Thursday, 23 February 2012

IB 12 Art

This is a series done by an IB 12 student that started with a scribble and evolved into some larger pen drawings and is now evolving into large watercolour paintings.

Grade 12 IB Art

I have a grade 12 IB art student whose creative process fascinates me.  Lately has been taking very large pieces of paper and crumpling them up and then throwing them on the floor.  Then the inks and paints come out and before you know it they're being poured on the floor, her bare feet and hands are now multi coloured, everyone in the room has moved away from her, there's glue, glitter, fabric, magazines, found objects etc. everywhere - you get the picture - it's creative chaos.  10 minutes before the class is over she starts to clean up, washes the floor, puts away all of the materials and it's as if she was never there.  After about 3 days she ends with what you see below.  Difficult to capture in a photograph but hopefully you can get a sense of her end result.

Pen and Ink Doodles

This pen & ink drawing project is really doodles on steroids!  I made some worksheets with various patterns for the students to work from so they could practice prior to beginning their large pen & ink doodle.  Many of the students have found this type of drawing to be quite addictive. The images below are just a few that have finished a little early and I let the students choose their own subject matter - faces, initials, organic shapes, dragons, birds, butterflies etc..  A few students took the doodle project in a slightly different direction which was fine by me.  The last three are by special needs students.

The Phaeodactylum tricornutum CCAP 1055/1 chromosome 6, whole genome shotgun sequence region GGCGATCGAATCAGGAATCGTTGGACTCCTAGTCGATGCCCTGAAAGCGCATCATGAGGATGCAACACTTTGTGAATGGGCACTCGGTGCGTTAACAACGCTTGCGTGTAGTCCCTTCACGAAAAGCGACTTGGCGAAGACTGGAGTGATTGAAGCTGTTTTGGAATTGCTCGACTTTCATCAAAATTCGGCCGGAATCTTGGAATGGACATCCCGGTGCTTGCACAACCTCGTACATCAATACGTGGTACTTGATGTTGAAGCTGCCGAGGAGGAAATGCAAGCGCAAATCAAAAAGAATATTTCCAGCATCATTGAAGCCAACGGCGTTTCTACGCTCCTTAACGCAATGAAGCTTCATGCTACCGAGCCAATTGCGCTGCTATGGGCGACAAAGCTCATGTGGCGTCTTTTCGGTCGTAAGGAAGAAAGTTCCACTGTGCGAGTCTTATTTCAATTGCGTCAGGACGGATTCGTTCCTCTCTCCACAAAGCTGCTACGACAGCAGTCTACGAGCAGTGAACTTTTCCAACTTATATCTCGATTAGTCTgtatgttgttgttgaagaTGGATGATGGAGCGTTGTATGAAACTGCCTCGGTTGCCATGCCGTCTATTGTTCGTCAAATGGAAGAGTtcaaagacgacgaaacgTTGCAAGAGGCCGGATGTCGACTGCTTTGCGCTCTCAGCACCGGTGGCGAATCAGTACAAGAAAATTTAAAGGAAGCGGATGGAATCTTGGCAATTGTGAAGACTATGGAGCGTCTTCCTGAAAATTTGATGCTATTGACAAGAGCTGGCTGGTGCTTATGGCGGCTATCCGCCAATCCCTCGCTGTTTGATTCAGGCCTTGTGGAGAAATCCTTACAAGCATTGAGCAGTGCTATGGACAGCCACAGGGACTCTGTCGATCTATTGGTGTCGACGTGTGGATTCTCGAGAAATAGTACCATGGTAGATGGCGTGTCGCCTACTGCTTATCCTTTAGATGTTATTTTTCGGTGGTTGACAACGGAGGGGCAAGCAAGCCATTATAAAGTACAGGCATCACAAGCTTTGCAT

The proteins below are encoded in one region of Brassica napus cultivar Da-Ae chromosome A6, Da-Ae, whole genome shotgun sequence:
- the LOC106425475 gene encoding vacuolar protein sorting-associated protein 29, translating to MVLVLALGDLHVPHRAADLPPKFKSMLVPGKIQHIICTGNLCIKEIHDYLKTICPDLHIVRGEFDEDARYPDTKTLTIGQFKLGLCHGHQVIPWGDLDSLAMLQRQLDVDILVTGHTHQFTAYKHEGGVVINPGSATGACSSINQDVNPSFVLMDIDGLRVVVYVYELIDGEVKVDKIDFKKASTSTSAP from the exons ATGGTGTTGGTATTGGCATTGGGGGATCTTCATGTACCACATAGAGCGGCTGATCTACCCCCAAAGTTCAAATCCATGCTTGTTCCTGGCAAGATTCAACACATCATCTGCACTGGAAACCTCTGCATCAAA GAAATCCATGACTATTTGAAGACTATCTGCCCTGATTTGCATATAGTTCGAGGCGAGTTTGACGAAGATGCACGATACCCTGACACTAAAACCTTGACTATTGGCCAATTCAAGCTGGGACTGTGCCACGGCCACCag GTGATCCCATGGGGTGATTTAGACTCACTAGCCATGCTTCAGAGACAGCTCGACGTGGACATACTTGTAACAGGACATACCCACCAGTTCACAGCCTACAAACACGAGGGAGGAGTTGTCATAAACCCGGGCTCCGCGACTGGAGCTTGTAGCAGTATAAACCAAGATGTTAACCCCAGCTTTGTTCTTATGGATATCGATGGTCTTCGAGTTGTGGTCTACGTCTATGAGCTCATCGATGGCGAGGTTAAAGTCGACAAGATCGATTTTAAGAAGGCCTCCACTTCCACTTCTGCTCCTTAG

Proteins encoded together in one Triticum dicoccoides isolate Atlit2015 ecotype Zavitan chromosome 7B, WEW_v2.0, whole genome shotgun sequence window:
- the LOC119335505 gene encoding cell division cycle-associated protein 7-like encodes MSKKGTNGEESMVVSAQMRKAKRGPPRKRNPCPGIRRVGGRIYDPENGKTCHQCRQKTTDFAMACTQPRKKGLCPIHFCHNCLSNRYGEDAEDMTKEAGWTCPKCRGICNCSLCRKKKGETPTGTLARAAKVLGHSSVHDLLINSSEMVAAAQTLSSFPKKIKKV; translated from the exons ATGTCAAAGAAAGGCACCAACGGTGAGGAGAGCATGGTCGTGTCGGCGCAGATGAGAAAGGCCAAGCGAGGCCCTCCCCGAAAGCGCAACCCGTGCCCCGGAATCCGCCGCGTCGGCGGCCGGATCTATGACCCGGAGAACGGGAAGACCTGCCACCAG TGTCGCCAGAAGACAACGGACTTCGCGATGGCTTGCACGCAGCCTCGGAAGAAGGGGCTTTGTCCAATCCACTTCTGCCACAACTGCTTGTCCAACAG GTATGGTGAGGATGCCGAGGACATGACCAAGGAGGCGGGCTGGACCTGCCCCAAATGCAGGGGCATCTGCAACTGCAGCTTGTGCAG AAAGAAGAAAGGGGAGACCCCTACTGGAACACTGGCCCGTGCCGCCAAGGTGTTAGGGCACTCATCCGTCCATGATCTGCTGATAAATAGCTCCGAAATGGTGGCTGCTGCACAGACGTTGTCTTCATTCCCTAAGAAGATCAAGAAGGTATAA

Tuesday, 14 February 2012

Embellished Collographs

I had the kids revisit some discarded collograph prints that they thought were absolutely hopeless.  It's amazing what a little bit of chalk pastels, oil pastels, watercolours and glitter can do.  There's a certain sense of freedom gained when you are allowed to just play and not worry about the end product.

Saturday, 4 February 2012

Picasso Pal - Sketchbook Exercises

The following exercises were to highlight how to document their creative process prior to beginning a project.  I find that students get a little obsessed with everything in their sketchbook having to be a masterpiece, instead of a workbook that includes, writing, analysis, artist research, visual exploration, mistakes, successes etc.

Exercise #1
After students had recorded some notes on Picasso and Cubism in their sketchbook I had them draw a simple contour drawing of their running shoe on a sheet of newsprint, paying attention to detail and proportions.  Despite how lovely their drawings turned out they were a little stunned when I told them to cut them up into large pieces and reassemble these pieces into a new cubist composition.  This new composition was glued into their sketchbooks along side their Picasso/Cubism notes.

Exercise #2
Students then glued a magazine head into their sketchbook and then collaged facial features from other magazine heads over top.  Amusing to say the least.

Exercise #3
I found this next exercise on line somewhere so thanks to whoever posted it.  Without giving the students any idea where they are heading, read the following instructions out loud to them.  1. Draw an eye anywhere on your paper.  2. Turn your sketchbook 90 degrees clockwise.   3. Draw a second different eye, several times larger than the first eye.  4. Turn your sketchbook 90 degrees clockwise.  5. Draw a nose or snout.  6. Turn your sketchbook 90 degrees clockwise.  7. Draw a leg or paw.  8. Turn your sketchbook 90 degrees clockwise.  Draw a tail.  9.Turn your sketchbook 90 degrees clockwise.  10.  Connect the elements together with straight and curved lines.  In future, I would have them at this point  practice some oil pastel techniques using these drawings - light pressure, hard pressure, scraffito, blending etc..

Exercise #4 - Last and final sketchbook exercise! 
On newsprint students prepare 3 contour drawings of their partner - front, side and 3/4 pose.  Like in the shoe exercise, they cut and arrange various pieces of these three drawings into a new cubist composition and glue their final image into their sketchbook.  Some of them needed to outline the main lines before they started the next step which was to enlarge this drawing onto large coloured construction before colouring with oil pastels.